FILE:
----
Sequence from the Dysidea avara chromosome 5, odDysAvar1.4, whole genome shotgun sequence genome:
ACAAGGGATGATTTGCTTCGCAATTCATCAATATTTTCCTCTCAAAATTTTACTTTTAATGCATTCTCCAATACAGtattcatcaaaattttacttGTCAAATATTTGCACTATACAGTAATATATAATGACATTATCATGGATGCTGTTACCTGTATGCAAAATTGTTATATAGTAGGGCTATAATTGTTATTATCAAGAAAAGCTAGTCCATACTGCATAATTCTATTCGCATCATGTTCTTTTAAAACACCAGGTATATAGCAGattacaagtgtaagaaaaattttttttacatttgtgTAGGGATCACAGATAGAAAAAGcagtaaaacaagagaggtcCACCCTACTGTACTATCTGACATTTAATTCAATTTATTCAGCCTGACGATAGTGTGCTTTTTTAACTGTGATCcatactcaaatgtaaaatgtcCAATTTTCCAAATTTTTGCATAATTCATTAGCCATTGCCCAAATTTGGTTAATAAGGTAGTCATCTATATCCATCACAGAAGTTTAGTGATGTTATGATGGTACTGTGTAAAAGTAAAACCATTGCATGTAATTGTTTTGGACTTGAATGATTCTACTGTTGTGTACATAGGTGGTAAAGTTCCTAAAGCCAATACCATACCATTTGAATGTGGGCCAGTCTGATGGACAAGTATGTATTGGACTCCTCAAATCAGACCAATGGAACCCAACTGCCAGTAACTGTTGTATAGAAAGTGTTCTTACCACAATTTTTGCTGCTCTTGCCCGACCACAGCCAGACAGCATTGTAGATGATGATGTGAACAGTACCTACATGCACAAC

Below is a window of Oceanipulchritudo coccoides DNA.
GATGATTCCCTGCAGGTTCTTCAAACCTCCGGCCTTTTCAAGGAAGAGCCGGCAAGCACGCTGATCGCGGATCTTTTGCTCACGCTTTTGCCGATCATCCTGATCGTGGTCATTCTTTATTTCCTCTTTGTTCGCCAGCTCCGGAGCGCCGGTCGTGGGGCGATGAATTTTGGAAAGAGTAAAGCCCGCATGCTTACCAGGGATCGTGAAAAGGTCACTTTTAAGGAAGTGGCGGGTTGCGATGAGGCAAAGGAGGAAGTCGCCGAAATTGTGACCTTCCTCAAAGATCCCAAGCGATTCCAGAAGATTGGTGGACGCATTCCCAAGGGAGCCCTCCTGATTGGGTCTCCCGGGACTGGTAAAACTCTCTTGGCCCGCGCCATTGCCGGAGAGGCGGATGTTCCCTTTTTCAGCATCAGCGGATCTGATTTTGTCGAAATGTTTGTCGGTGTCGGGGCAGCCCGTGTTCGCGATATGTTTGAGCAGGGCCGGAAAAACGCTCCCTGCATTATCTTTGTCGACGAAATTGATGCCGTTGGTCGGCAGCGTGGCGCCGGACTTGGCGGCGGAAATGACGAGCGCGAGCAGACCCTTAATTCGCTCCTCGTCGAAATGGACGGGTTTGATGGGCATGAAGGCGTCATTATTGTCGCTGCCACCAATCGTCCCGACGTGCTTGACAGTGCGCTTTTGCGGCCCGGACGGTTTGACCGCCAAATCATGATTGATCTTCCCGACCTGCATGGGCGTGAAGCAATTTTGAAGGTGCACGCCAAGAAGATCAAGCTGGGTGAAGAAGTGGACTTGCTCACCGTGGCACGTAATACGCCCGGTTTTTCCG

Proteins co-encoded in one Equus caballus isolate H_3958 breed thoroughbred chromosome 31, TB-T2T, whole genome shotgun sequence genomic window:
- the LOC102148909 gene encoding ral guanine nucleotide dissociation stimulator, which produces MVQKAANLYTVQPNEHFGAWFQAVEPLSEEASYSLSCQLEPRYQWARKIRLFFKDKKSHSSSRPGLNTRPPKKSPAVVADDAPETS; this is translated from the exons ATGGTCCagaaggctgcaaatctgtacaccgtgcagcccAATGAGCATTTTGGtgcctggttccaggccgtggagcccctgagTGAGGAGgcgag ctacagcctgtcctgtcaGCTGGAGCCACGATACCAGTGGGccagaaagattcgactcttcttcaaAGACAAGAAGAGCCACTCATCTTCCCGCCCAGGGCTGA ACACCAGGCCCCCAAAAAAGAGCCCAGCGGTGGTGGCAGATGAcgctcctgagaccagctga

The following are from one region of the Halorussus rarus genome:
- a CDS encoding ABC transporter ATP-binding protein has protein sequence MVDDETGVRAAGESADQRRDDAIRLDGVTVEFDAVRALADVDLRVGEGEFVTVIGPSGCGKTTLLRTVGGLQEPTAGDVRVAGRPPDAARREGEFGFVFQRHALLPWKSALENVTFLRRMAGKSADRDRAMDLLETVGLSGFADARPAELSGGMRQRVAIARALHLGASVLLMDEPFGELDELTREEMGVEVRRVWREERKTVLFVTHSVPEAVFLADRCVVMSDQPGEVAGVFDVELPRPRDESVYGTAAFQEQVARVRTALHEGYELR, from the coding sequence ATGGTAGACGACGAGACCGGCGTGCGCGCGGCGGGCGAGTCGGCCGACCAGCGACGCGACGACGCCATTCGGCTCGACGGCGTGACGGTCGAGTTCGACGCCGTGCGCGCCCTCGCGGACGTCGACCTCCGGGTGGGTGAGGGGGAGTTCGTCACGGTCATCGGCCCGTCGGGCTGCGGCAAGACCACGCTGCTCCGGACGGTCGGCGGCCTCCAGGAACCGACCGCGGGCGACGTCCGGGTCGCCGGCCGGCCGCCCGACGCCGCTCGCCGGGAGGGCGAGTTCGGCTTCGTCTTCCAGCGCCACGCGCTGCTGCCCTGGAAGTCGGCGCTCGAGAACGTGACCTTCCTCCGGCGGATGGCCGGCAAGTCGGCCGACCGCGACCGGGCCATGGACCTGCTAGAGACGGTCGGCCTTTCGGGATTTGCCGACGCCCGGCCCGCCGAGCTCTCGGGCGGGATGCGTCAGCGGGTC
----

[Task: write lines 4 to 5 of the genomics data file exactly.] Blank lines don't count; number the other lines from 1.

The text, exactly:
GATGATTCCCTGCAGGTTCTTCAAACCTCCGGCCTTTTCAAGGAAGAGCCGGCAAGCACGCTGATCGCGGATCTTTTGCTCACGCTTTTGCCGATCATCCTGATCGTGGTCATTCTTTATTTCCTCTTTGTTCGCCAGCTCCGGAGCGCCGGTCGTGGGGCGATGAATTTTGGAAAGAGTAAAGCCCGCATGCTTACCAGGGATCGTGAAAAGGTCACTTTTAAGGAAGTGGCGGGTTGCGATGAGGCAAAGGAGGAAGTCGCCGAAATTGTGACCTTCCTCAAAGATCCCAAGCGATTCCAGAAGATTGGTGGACGCATTCCCAAGGGAGCCCTCCTGATTGGGTCTCCCGGGACTGGTAAAACTCTCTTGGCCCGCGCCATTGCCGGAGAGGCGGATGTTCCCTTTTTCAGCATCAGCGGATCTGATTTTGTCGAAATGTTTGTCGGTGTCGGGGCAGCCCGTGTTCGCGATATGTTTGAGCAGGGCCGGAAAAACGCTCCCTGCATTATCTTTGTCGACGAAATTGATGCCGTTGGTCGGCAGCGTGGCGCCGGACTTGGCGGCGGAAATGACGAGCGCGAGCAGACCCTTAATTCGCTCCTCGTCGAAATGGACGGGTTTGATGGGCATGAAGGCGTCATTATTGTCGCTGCCACCAATCGTCCCGACGTGCTTGACAGTGCGCTTTTGCGGCCCGGACGGTTTGACCGCCAAATCATGATTGATCTTCCCGACCTGCATGGGCGTGAAGCAATTTTGAAGGTGCACGCCAAGAAGATCAAGCTGGGTGAAGAAGTGGACTTGCTCACCGTGGCACGTAATACGCCCGGTTTTTCCG

Proteins co-encoded in one Equus caballus isolate H_3958 breed thoroughbred chromosome 31, TB-T2T, whole genome shotgun sequence genomic window: